Two Orange County men who admitted to swindling investors of $1.9 million dollar with a cryptocurrency offering were sentenced Monday, Aug. 1, to federal prison.
Jeremy David McAlpine, 26, of Fountain Valley was sentenced to three years and Zachary Michael Matar, 29 of Huntington Beach was sentenced to two years, six months more than a year after each admitted to taking part in securities fraud, according to the U.S. Attorney’s Office.
According to federal prosecutors, McAlpine and Matar persuaded thousands of investors to buy cryptocurrency the pair claimed would provide buyers with exclusive access to a profitable trading program.
However, the trading program wasn’t actually profitable, prosecutors say, and the men used the bulk of the $1.9 million they raised on payments to themselves or their associates.
The scheme was run through Dropil, a Belize-based company that McAlpine and Matar operated out of Fountain Valley. The company was focused on investing in digital assets such as cryptocurrency, but prosecutors say neither man, nor the company itself, were registered with the Securities and Exchange Commission as a broker or a dealer.
The company touted it’s own digital asset, which the men referred to as DROP tokens, and an automated trading bot they called “Dex.” The DROP tokens were the only way to use Dex, according to court filings, so buying the cryptocurrency gave investors access to the automated trading bot.
The two men allegedly lied about the profitability of Dex, which they described as an “expertly managed portfolio balancing algorithm.”
To back up the false claims, prosecutors say, the pair created fake profitability reports. They claimed to have raised $54 million from more than 34,000 investors, when the actual numbers were far less.
As part of their plea deal, McAlpine and Matar came to an agreement with the SEC that prohibits them from taking part in the “offer, purchase or sale” of digital securities.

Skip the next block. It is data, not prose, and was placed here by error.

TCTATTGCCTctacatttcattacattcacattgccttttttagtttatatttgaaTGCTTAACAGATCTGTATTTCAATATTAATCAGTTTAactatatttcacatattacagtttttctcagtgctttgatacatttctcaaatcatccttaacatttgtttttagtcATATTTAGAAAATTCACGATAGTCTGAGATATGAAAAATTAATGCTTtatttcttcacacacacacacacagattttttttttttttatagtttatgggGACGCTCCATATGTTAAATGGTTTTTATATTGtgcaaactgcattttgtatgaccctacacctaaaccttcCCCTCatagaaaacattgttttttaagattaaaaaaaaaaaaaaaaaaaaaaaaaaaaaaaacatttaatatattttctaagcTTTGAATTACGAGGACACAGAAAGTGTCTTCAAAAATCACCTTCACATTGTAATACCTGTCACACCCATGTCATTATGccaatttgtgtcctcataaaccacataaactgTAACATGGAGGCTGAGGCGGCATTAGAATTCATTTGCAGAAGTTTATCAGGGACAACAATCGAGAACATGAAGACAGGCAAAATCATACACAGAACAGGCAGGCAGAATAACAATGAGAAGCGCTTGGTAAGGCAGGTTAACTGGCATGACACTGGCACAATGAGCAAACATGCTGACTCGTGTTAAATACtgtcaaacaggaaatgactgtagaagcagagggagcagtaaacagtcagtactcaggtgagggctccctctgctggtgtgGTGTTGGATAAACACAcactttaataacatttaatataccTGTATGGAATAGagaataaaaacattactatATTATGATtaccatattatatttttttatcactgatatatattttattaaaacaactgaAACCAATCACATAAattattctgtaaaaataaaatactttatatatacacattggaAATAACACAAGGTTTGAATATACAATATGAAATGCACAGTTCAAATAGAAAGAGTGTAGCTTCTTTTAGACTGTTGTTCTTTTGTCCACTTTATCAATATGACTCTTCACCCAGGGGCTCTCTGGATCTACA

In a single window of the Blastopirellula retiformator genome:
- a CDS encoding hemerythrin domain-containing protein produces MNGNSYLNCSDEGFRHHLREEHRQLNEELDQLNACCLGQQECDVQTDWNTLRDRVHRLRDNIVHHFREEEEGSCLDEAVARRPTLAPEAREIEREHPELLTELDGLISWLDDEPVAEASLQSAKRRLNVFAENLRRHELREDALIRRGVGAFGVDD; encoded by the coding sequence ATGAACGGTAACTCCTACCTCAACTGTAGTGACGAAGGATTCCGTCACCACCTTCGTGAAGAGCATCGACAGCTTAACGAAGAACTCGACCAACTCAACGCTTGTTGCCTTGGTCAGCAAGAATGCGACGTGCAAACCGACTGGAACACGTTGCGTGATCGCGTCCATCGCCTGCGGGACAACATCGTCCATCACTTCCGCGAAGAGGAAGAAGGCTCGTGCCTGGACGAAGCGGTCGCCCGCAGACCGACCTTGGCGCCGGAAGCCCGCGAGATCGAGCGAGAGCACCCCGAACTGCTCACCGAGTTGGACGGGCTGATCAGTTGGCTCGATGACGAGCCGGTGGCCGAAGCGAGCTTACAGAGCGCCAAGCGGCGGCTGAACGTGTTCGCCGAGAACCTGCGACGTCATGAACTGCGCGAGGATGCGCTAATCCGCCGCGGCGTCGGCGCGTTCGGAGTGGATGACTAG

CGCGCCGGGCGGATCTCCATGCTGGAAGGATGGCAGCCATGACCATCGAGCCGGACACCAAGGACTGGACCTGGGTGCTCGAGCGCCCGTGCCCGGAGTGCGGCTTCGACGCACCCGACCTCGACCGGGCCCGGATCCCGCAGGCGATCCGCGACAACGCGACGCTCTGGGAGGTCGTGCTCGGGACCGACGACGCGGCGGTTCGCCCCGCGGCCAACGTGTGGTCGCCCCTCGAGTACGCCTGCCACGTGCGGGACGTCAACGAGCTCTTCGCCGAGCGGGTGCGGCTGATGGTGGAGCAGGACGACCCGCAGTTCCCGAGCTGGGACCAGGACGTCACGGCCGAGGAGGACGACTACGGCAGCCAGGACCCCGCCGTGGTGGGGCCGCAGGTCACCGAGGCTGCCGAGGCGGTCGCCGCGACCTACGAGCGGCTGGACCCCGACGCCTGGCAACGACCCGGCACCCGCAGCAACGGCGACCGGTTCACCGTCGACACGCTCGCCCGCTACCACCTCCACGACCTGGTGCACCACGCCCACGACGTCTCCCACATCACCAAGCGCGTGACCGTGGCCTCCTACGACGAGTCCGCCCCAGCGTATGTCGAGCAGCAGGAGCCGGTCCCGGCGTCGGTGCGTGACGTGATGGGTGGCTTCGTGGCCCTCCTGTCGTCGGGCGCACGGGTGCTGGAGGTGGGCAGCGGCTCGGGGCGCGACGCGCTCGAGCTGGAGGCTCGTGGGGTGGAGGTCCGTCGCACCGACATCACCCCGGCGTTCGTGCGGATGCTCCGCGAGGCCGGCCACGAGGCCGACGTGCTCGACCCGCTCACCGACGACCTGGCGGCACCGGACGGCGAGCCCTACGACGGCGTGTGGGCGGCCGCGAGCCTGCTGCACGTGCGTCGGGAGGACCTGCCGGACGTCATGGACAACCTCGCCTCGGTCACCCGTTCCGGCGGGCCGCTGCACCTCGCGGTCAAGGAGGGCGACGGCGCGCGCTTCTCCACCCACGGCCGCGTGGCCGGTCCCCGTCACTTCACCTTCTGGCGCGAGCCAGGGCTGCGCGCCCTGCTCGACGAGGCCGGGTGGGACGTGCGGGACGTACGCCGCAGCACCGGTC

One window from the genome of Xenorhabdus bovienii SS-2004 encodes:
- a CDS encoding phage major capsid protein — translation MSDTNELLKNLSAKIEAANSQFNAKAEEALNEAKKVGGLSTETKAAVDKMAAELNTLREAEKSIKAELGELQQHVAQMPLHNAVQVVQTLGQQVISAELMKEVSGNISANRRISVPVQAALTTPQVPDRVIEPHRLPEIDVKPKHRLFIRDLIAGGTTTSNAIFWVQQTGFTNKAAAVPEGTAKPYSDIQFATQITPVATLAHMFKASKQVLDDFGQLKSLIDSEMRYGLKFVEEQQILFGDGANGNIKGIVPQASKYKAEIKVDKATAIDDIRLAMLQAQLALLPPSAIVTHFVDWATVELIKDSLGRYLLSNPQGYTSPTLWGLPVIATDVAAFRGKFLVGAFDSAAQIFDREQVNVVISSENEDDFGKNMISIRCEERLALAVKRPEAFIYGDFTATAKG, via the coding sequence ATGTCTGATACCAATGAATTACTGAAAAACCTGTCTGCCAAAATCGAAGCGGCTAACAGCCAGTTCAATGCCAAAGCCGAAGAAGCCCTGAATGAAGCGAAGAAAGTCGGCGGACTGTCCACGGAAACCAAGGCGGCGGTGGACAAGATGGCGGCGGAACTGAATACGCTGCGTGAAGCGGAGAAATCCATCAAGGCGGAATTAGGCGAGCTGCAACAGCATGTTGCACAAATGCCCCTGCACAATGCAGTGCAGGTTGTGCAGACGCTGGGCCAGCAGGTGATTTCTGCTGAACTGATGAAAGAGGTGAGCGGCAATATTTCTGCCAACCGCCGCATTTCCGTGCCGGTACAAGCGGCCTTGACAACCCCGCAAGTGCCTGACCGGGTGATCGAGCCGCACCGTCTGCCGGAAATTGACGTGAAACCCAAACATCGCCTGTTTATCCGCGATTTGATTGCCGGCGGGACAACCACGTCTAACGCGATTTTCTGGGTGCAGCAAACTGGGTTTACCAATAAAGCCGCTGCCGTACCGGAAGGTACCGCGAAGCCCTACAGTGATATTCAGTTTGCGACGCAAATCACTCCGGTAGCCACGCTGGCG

Prosecutors, in a written sentencing memo filed with the court, described the crimes as “serious and troubling,” adding that the two men “caused significant financial harm to an extremely large number of victims.”
According to sentencing briefs filed by the defense, McAlpine and Matar became enamored by the then-emerging cryptocurrency-related technologies and services in 2017, when they were in their early 20s.
The two men sought to create “buzz” or “hype” surrounding their company in order to drive up sales, their attorney’s wrote, not realizing their claims to investors were actually “exaggerated or plain false.”
“They were young entrepreneurs, excited to be a part of a new wave of crypto technology, and they failed to understand the legal requirements that applied to their digital assets, or the consequences for failing to adhere to those requirements,” a defense sentencing brief read.
The two men regretted the false statements and misuse of investor funds, and quickly accepted responsibility, their attorneys wrote.
They are scheduled to return to the courtroom of U.S. District Judge Cormac J. Carney in late September to determine how much restitution they must pay.